Halfway to the Grave by Jeaniene Frost

December 30, 2013 Paranormal, Reviews 8

halfway-to-the-grave-lgHalf-vampire Catherine Crawfield is going after the undead with a vengeance, hoping that one of these deadbeats is her father—the one responsible for ruining her mother’s life. Then she’s captured by Bones, a vampire bounty hunter, and is forced into an unholy partnership.

In exchange for finding her father, Cat agrees to train with the sexy night stalker until her battle reflexes are as sharp as his fangs. She’s amazed she doesn’t end up as his dinner—are there actually good vampires? Pretty soon Bones will have her convinced that being half-dead doesn’t have to be all bad. But before she can enjoy her newfound status as kick-ass demon hunter, Cat and Bones are pursued by a group of killers. Now Cat will have to choose a side . . . and Bones is turning out to be as tempting as any man with a heartbeat.

This was in my massive of pile of To-Be-Read paperbacks, another book I snagged at Barnes and Noble over a year ago, but hadn’t read yet. I needed to get my writing mojo back (I’m working on a paranormal romance next) and I needed to take a break from my e-reader so I dove into the pile and came up with the first in the Night Huntress series.

Cat has been killing vampires in order to restore her mother’s honor, since the ripe age of sixteen. Quickly we learn that she’s killing any undead creature she can find, seducing vampires in bars and clubs without taking the time to figure out whether or not they are actual undead bad guys or vampires who just need a snack. Enter Bones, a two hundred year old British vampire who is taking none of Cat’s homicidal shit. After beating the everloving crap out of her, Cat confesses that she is hunting the vampires for her mom. Bones is a good vampire looking for some vampire baddies and he blackmails Cat into teaming up with him so they can hunt down a particular bad vampire that is running a sex trade/human meal service.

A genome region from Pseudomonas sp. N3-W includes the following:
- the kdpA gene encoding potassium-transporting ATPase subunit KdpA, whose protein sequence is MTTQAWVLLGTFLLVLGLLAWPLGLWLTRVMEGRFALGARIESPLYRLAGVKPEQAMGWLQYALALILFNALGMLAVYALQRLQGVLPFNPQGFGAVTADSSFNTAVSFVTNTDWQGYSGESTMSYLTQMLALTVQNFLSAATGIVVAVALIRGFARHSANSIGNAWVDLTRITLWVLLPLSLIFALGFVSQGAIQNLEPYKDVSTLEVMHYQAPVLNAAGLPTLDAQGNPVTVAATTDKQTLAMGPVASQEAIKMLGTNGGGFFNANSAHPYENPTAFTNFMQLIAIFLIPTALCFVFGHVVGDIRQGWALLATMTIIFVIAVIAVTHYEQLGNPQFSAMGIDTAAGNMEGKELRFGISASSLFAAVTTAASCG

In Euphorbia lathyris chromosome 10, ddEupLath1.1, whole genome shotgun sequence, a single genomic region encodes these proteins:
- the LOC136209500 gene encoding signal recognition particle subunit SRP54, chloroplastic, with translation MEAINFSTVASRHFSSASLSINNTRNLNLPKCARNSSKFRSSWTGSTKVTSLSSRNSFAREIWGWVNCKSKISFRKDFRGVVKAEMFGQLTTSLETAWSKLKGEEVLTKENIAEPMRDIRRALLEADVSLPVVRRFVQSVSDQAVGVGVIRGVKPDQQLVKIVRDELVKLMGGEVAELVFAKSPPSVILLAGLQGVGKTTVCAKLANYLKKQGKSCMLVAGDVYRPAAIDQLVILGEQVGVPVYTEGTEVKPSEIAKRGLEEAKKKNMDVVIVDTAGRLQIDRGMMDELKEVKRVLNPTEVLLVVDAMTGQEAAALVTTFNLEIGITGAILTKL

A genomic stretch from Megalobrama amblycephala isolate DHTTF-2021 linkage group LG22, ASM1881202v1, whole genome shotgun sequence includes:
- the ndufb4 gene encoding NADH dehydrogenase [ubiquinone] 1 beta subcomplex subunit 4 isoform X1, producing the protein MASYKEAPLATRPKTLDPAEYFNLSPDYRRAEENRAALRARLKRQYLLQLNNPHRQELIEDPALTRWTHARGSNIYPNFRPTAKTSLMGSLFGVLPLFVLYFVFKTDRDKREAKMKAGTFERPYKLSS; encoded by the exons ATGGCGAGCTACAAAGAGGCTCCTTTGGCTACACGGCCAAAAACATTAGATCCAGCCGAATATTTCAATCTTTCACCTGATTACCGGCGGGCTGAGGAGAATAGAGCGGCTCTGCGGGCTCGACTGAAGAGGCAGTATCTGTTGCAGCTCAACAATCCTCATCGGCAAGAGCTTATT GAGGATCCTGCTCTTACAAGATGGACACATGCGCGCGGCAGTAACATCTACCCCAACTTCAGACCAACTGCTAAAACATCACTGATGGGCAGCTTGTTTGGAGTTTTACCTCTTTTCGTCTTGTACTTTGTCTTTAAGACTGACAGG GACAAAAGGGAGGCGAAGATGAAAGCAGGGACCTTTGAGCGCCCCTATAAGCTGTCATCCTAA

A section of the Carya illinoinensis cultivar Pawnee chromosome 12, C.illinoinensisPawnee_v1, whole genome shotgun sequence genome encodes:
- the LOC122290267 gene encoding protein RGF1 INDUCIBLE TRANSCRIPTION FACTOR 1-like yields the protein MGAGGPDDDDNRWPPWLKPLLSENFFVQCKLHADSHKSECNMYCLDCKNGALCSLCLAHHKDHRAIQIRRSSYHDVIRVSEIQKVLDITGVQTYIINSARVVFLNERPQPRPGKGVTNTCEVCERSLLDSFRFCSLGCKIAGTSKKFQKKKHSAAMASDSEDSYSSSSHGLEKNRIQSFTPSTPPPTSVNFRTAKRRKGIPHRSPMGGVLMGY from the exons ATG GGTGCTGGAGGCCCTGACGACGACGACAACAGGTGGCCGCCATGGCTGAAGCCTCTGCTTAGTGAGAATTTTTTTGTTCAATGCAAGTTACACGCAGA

I’m conflicted about this one. Cat/Catherine/Bone’s Kitten is fifty percent badass, fifty percent really annoying brat. There were points in the story where I really felt like Cat was an immature teenager and not this twenty-two year old knife wielding killer. In other portions, Cat is take charge and tough and even funny. She genuinely cares about the young women who are going missing around the Eastern United States. She’s not giving up until she can put a stop to what’s happening with them. She cares about her mom and her grannie parents, but then a few pages later immature Cat is back and I just wanted to shake her.

Her relationship with Bones is odd. He is your standard alpha-vamp, but they seemed mismatched. Other than her sick fighting skills, I couldn’t really understand what he saw in Cat. I guess this is the issue when it comes to all Old Ass Vamp meets Twenty-Something Hottie situations. This is where the fated-mates thing in PNR actually works for me, but that doesn’t happen here so moving on. Bones is worldly and old as fuck. He has an interesting background. He’s not a natural billionaire which I really appreciated. He doesn’t only hang out with other white guy vamps which was refreshing. He’s extra smart and resourceful. He needs to use Cat to accomplish his mission. Emphasis on the use, so yeah, I really couldn’t understand why he fell for her so hard. But he did and I just had to deal with it.

After their initial love connection, I actually found the sex to be unnecessary. It was written just fine, but I didn’t move the story forward and it didn’t really change their relationship beyond the first time. What saves the story is the action plot and the fight scenes. Cat is a kickass killer. I loved that about her. The last portion of the book is freaking awesome. The last portion of the book is also missing Bones. No spoiler here, but Cat carries the book to it’s conclusion which was wonderful and refreshing.

In the end, I’m not sure this needed to be a paranormal romance. It would have worked as a straightforward Urban Fantasy if Bones and Cat just stayed friends or partners. I’m going to read the next story at some point because I do want to see more of Cat the fighter. I can take or leave her relationship with Bones though.

Final Assessment: Should you read it? Sure, give it a whirl. Grade: B/B-